Date: Jan. 3, 2013
Contact: Carol Connelly, Director,
Media & Communication Services, ext. 5267, firstname.lastname@example.org
PNC Presents "Mel Theobald: Tree Portraits and Wet Tapestries"
WESTVILLE – The Purdue University North Central Odyssey Arts and Cultural Events Series will feature the exhibit, "Mel Theobald: Tree Portraits and Wet Tapestries” from Jan. 7 through May 17 in the PNC Library-Student-Faculty Building Assembly Hall, Room 02 in the building's lower level. It is free and is open to the public and may be viewed by appointment only.
This show features 25 large scale photographs, which are both direct and abstract representations derived from nature. The photos will be available for purchase.
An award winning Chicago painter and photographic artist, Theobald has exhibited his work internationally, most recently being featured in "The Power of Water," an international exhibition celebrating the United Nations World Water Day at Moscow's Polytechnical Museum.
After earning BFA and MFA degrees from the School of the Art Institute of Chicago, Theobald has experienced a diverse career as a professor of art history, graphic designer and art conservator. As past president of the SAIC Alumni Association, he established the BareWalls Scholarship Fundraiser at the Art Institute. Beginning in 1990 he has made 18 trips to Russia, working with the Ministry of Culture to promote art and artists since the collapse of the Soviet Union.
His creative work underwent a metamorphosis in 2001 when he began using technology to produce large scale digital photographs. Much of his imaginative output has incorporated the elements of water, trees and nature into an increasingly personal vision. The photographs in this exhibit demonstrate the energy he brings to his work, providing a unique and provocative understanding of variations of time and reflection found in nature. This exhibition is especially timely in coinciding with the UN's International Year of Water celebration for 2013.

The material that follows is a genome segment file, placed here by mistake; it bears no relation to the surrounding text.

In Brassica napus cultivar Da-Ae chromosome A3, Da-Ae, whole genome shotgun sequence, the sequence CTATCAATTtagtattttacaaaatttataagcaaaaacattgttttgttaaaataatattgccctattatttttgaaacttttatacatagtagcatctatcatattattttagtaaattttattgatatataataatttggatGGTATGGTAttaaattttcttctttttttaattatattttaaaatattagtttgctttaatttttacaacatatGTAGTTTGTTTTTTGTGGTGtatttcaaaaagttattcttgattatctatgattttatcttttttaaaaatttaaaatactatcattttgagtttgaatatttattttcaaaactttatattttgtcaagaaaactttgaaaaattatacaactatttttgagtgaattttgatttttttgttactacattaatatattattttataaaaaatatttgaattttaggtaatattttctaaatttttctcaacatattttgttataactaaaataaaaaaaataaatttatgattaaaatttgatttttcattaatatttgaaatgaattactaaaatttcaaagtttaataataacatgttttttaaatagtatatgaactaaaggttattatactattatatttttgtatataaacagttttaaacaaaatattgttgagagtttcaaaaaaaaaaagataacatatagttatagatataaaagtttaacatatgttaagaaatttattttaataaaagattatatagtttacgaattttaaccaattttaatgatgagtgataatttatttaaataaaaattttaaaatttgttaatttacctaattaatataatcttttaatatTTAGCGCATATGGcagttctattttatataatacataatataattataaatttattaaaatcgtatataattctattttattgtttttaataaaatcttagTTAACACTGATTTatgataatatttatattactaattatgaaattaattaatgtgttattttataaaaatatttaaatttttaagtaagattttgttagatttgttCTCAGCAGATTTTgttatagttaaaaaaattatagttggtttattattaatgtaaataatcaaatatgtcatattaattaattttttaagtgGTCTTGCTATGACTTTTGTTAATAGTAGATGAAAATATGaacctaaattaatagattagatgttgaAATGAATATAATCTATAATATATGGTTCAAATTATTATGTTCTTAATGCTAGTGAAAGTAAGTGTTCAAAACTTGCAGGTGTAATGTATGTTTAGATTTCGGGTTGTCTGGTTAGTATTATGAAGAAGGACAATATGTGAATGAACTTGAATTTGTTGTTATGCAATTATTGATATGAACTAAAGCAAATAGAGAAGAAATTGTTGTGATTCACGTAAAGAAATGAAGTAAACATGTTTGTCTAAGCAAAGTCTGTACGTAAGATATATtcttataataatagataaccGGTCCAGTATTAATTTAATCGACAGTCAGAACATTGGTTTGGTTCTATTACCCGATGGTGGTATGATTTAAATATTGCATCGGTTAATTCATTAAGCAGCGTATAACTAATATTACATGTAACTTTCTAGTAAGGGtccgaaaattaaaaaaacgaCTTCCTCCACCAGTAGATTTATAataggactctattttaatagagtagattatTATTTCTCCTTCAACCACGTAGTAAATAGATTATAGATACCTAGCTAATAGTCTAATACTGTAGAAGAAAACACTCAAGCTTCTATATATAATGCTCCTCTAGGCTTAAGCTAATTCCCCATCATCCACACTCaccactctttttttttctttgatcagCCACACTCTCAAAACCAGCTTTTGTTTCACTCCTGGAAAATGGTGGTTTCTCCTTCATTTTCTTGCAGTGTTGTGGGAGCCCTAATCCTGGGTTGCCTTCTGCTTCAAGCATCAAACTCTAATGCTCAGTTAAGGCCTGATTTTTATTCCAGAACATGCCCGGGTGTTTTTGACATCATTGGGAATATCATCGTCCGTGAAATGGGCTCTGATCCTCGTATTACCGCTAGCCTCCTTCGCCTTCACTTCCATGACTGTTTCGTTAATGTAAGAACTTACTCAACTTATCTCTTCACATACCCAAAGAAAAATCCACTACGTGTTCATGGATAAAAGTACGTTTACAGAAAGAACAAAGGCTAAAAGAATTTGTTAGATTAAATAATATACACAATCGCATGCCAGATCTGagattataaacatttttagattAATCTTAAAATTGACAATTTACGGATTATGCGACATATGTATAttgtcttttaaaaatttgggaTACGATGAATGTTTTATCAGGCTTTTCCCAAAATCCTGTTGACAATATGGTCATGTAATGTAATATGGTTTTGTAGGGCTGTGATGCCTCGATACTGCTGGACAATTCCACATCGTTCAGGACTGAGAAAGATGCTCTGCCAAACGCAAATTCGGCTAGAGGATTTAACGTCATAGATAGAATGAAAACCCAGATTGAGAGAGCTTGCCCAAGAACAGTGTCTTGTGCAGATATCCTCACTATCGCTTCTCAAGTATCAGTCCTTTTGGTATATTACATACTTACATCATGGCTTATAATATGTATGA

Theobald explains his work, “There is a battle going on in my head about the conflict between nature and man. For years my primary focus was figurative realism. Then I began to see the world in a less mythological and allegorical context and realized that consciousness, our ability to comprehend our own being, depends on the elements of the universe working in harmony. This raises the question of personality in the natural world.
For example, when I marvel at the shape, size, color or texture of a tree, I begin to translate its characteristics into something of a personage with unique features. Then there is the question of its place. A tree in a forest is like a person lost in a multicultural metropolis, while the solo performance of a tree in the middle of a cornfield is as naked as a stripper on a burlesque stage. You see everything, its torso, its leaves and its fruit. It gyrates in the wind before shedding its camouflage clothing, exposing its bare limbs while disrobing its vivacious colors of rouge and russet garments. It leaves nothing to the imagination.
As for water, its dance is more secretive. Transparent on the surface, its body is hidden in mysterious reflections. Water exudes emotion and reacts to everything it encounters. It is a volatile substance with a spirit of its own. It dances to the unpredictable rhythm of its surroundings, creating its own music.
Without shame, I ogle at the tree and capture its performance. Without fear, I dream of the wet fabric in the tapestry of water while embracing its deception. In my own way, I have embarked again on the mythological journey of Apollo chasing Daphne while Jason and the Argonauts were being seduced by the Sirens.
To schedule an appointment to view this exhibit or to obtain further information, contact Judy Jacobi, PNC assistant vice chancellor of Marketing and Campus Relations, at 219-785-5200, ext. 5593. Persons with disabilities requiring accommodations should contact Jacobi.